MALABO, Equatorial Guinea (AFP) – In a country awash with oil, the poorest survive in shantytowns a stone’s throw from smart modern apartments and family homes supposedly built to help those most in need.
The government of Equatorial Guinea had billed the rows of state-subsidised housing as never-to-be-missed home-owning opportunities for the poor.
But people familiar with the blocks say the homes are typically occupied by middle-class families and some of the country’s most privileged.
“Just look at the cars around here,” said Leandro Eneme, a 42-year-old trader, pointing to the gleaming SUVs making their way between apartments on well-paved roads. “There’s nothing poor about this place!”
He lives in the Buena Esperanza neighbourhood of the capital Malabo, the product of a state housing programme that emerged after an oil price boom in the 2000s.
Equatorial Guinea’s President, Teodoro Obiang Nguema, in power since 1979 and Africa’s longest serving head of state, had promised that developments like this would provide “public housing for everybody”.
In the past decade, authorities have built more than 8,600 state-subsidised homes in the African mainland section of the country and the island of Bioko, according to government figures.
But with a population of 1.2 million, largely impoverished and cut off from the lavish lifestyles of an elite surrounding the president, critics say the scale of the programme is way too small to be effective and vulnerable to corruption.
“You can’t get one of these homes if you earn less than 300,000 CFA francs (500/450 euros) a month,” said Eneme.
Many statistics on Equatorial Guinea are unavailable but it is estimated that more than two-thirds of the population of this tiny central African state survive on less than USD2 (1.8 euros) a day.
Buena Esperanza was supposedly built to rehouse residents of the nearby shantytown of Nubili, the biggest informal settlement in Malabo.
The name of the new project means “Good Hope” in Spanish – an emotion that many of those living in Nubili may have felt when the scheme was announced.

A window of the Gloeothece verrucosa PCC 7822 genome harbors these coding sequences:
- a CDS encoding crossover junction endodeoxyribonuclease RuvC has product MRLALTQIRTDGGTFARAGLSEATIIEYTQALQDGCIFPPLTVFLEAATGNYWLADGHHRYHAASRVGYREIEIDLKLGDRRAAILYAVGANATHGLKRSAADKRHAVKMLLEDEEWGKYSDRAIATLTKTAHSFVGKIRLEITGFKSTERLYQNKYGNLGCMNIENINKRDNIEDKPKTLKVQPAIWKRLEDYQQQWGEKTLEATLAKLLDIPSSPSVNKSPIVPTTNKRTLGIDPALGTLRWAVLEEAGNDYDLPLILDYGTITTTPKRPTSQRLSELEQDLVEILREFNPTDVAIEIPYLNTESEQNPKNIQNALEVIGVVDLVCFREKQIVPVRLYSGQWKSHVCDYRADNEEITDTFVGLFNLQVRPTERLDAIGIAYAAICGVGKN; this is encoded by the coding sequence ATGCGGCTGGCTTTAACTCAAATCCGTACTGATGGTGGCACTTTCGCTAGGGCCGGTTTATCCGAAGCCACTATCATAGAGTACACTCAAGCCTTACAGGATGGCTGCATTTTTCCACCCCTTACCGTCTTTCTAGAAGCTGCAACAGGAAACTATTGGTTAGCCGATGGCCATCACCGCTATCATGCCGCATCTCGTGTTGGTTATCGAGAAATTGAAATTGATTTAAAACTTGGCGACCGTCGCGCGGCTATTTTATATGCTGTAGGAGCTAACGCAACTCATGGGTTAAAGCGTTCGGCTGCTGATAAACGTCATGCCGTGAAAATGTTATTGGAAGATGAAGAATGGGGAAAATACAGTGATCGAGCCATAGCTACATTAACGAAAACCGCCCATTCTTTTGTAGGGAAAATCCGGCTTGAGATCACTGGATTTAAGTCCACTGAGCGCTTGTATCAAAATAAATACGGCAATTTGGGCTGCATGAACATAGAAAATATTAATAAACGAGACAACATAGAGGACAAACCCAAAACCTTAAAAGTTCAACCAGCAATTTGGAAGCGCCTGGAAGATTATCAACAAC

Thousands of people in Nubili are crammed into tiny shacks erected from rusting corrugated steel or wood, often without safe water, sewage or electricity. Accidental fires are a notorious risk.
But almost a decade since it began, the vast majority of people in Nubili remain stuck.
Elena Oye, a food seller, said that the cost of her dream home turned out to be a nightmare.
“We lost the apartment because we didn’t have enough money. We didn’t even have enough to eat,” she said. The down payment was the equivalent of USD2,500, followed by monthly payments of USD120 spread out over a number of years, she said.
Oye said she earns the equivalent of around USD200 in a good month, and meeting the needs of her four children is a daily struggle.
“Most housing (in Equatorial Guinea) does not meet minimum standards,” said the Centre for Affordable Housing Finance in Africa (CAHF) in a report.
“Houses are derelict and unsafe, sewage and refuse removal are inadequate, and there is, among other problems, overcrowding and insufficient ventilation.”
A senator, a resident of Buena Esperanza who wished to remain anonymous, defended the government’s record.
“Many people who once lived in shanties now have decent homes, like here,” he said.
Information Minister Eugenio Nze Obiang told AFP that the government had taken action.
“When will people stop complaining? There isn’t a country in the world where the government provides free housing,” Obiang said.
“The government has done the best it can by building these homes and cutting prices.”
The government’s room for manoeuvre has been crimped by the slump in oil prices which began in 2014, badly hitting revenue.